LONDON — Much of England will swap lockdown for less stringent coronavirus restrictions, after Parliament approved new rules on Tuesday despite a substantial revolt among lawmakers in Prime Minister Boris Johnson’s Conservative Party.
The rebellion, by lawmakers who want to go farther in easing the limits on public life, underscored the rising tide of discontent among Mr. Johnson’s own members of Parliament over his handling of the pandemic, exacerbated by fears that the curbs could lay waste to large swathes of the hospitality industry.
Caught between the competing demands of this vocal faction of his lawmakers, and those of his more cautious scientific advisers, Mr. Johnson opted to keep stringent measures in place, including restrictions on many pubs and restaurants.
From Wednesday there will be some relaxation from the lockdown in all areas, as all stores, gyms, and hairdressers will be allowed to reopen. Religious services and weddings can restart, and limited numbers of spectators will be allowed at some outdoor sporting events.
But England will return to a system under which coronavirus restrictions differ from place to place, with areas of the country divided into three “tiers” based on an assessment of the coronavirus risks in each one. That is similar to the framework in place earlier in the year, which failed to prevent a second wave of the pandemic or avert last month’s lockdown.
So this time — and to the anger of many Conservative lawmakers — almost all of England will be in the top two tiers, placing significant restrictions on the hospitality trade in areas where around 55 million people live. The governments of Scotland, Wales and Northern Ireland set their own coronavirus rules.
A large part of England, home to around 23 million people, will be in the strictest tier, where pubs and restaurants will be shut except for takeout service.
In regions placed in the middle tier, including London, pubs will only be able to serve alcohol to customers who order a “substantial meal” — a condition that the government has struggled to explain when asked which types of food qualify.
As well as tripping up ministers, the debate over such loopholes has underscored the extent to which the state is dictating the minutiae of daily life, something that makes libertarian Conservative lawmakers distinctly queasy.
On Tuesday, critics in Parliament included several mainstays of the Conservative establishment like Graham Brady, who chairs an influential group of lawmakers.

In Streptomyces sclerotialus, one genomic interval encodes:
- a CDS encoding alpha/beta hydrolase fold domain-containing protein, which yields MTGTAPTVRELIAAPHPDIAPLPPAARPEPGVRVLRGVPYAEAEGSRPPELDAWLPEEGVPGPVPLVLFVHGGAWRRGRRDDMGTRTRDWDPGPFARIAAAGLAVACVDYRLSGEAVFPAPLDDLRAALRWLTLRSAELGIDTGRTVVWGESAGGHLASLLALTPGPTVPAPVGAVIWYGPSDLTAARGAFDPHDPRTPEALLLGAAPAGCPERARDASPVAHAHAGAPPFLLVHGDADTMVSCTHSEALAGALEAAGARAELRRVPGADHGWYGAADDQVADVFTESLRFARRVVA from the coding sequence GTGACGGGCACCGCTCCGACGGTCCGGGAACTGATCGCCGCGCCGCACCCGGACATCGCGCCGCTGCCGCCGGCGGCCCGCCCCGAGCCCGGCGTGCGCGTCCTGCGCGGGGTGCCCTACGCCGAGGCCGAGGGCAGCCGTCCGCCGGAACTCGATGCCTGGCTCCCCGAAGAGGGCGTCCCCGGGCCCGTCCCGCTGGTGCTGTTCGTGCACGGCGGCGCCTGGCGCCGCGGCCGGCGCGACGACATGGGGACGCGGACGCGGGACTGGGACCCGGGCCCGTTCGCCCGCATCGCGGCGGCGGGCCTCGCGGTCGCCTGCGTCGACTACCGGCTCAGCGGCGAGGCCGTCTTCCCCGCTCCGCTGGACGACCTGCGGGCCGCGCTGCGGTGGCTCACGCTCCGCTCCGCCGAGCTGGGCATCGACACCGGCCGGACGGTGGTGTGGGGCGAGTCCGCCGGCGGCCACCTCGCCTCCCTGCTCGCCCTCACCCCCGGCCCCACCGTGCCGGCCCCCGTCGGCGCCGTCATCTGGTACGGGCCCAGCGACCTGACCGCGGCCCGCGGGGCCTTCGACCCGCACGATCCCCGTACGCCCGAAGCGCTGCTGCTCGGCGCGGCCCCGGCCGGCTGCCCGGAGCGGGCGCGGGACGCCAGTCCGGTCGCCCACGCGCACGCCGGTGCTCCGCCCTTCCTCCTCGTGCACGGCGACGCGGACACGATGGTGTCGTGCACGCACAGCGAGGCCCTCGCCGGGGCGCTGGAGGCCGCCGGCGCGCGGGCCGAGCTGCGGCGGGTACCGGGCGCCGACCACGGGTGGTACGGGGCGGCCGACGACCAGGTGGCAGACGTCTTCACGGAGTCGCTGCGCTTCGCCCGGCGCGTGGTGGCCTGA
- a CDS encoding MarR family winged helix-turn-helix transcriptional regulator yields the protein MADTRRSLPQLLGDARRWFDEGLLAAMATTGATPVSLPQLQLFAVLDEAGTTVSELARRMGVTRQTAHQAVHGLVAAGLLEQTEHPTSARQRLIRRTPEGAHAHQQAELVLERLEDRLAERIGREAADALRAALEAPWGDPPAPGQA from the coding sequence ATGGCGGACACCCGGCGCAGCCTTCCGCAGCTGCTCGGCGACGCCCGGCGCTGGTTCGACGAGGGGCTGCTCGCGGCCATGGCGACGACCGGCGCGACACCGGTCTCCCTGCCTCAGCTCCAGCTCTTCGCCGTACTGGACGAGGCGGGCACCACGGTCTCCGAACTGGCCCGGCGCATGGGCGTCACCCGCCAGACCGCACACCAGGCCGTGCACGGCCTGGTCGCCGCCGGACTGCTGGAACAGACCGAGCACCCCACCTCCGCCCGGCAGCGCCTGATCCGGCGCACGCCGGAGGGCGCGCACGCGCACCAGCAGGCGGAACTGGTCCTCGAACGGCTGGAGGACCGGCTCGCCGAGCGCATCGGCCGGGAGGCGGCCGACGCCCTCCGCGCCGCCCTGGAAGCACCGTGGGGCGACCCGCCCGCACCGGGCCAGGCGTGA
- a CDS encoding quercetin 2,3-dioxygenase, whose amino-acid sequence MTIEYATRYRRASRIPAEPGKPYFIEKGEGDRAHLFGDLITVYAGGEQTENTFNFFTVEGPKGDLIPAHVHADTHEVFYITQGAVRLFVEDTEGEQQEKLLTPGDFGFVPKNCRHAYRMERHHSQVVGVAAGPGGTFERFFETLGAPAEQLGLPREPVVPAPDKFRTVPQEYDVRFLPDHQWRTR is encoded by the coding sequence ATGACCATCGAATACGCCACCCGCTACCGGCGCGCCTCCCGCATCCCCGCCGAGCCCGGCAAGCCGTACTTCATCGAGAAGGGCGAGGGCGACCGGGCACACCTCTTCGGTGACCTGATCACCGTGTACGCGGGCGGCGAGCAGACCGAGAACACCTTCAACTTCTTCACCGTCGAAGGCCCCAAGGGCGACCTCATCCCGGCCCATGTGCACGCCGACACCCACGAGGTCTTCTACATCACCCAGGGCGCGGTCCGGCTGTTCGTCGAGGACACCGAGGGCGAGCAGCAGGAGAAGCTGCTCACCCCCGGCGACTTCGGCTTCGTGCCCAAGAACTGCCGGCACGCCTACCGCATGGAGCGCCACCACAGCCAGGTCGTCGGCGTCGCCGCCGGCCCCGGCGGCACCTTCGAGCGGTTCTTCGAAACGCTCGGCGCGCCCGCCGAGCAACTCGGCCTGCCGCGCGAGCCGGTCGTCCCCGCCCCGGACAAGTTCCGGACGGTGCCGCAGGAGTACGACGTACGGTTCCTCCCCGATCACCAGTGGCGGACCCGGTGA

“If government is to take away fundamental liberties of the people whom we represent they must illustrate beyond question they are acting in a way that is both proportionate and absolutely necessary,” said Mr. Brady, before concluding that the government had “failed to make that compelling case.”
His comments came after Mr. Johnson sought to placate critics, arguing that with the arrival of the vaccine on the horizon, “there is an end in sight,” but adding: “we cannot afford to relax, especially during the cold months of winter.”
The outcome of Tuesday’s vote in Parliament, which Mr. Johnson won by 291 to 78 was never in doubt after a decision by the opposition Labour Party to abstain.
Presented with a take-it-or-leave-it offer, Labour’s leader, Keir Starmer, told his lawmakers not to vote, saying that he did not want to stop the only set of restrictions available and therefore would not vote against them. He also said he did not want to endorse measures he described as insufficient and likely to fail. Mr. Starmer, who has recently ramped up criticism of the government’s handling on the pandemic, also called for more financial support for those struggling from the economic fallout.
Surveys generally show the public supports tough measures to control the spread of the virus and prevent the health service being overwhelmed, and Mr. Johnson’s government is hardly unique in the dilemmas it faces.
After a new rise of infections in Wales, all pubs will be banned from serving alcohol, starting on Friday, with the hospitality sector restricted by a 6 p.m. curfew.
Yet the scale of the Conservative revolt served a warning to Mr. Johnson, denting the authority of a government whose majority in Parliament looks less than solid only a year after he won a landslide election victory.
The rebellion on Tuesday was bigger than one last month when 34 Conservative lawmakers voted against the lockdown measures.
Many Conservative lawmakers had demanded an assessment of the economic impact of the new restrictions but were dissatisfied with a subsequent government document that they felt was largely a rehash of material already published.
Aside from those who object to the new rules on libertarian grounds, several Conservative lawmakers disputed decisions to place the areas they represent in tier three of the restrictions, with the most stringent curbs.
The next highest category, tier two, where pubs can reopen but can only serve alcohol alongside a substantial meal, effectively forces bars that do not offer food to close.
But those rules have also prompted a lively debate about whether pubs can serve drinks alongside some less sophisticated British staples, including a Scotch egg — a boiled egg wrapped in sausage meat, coated in bread crumbs and then deep-fried.
Questioned on this topic, one minister, George Eustice, said on Monday that the Scotch egg would qualify as a substantial meal. Then on Tuesday, his cabinet colleague Michael Gove referred to it as a starter — rather than a main course — only to appear to contradict himself in another interview and suggest that it passed the pub meal test.
The loophole for pub goers was seized on by the Sun newspaper, which predicted what many drinkers would order when pubs finally open in tier two areas on Wednesday.
“Ten pints of lager … and a Scotch egg please,” read its banner headline.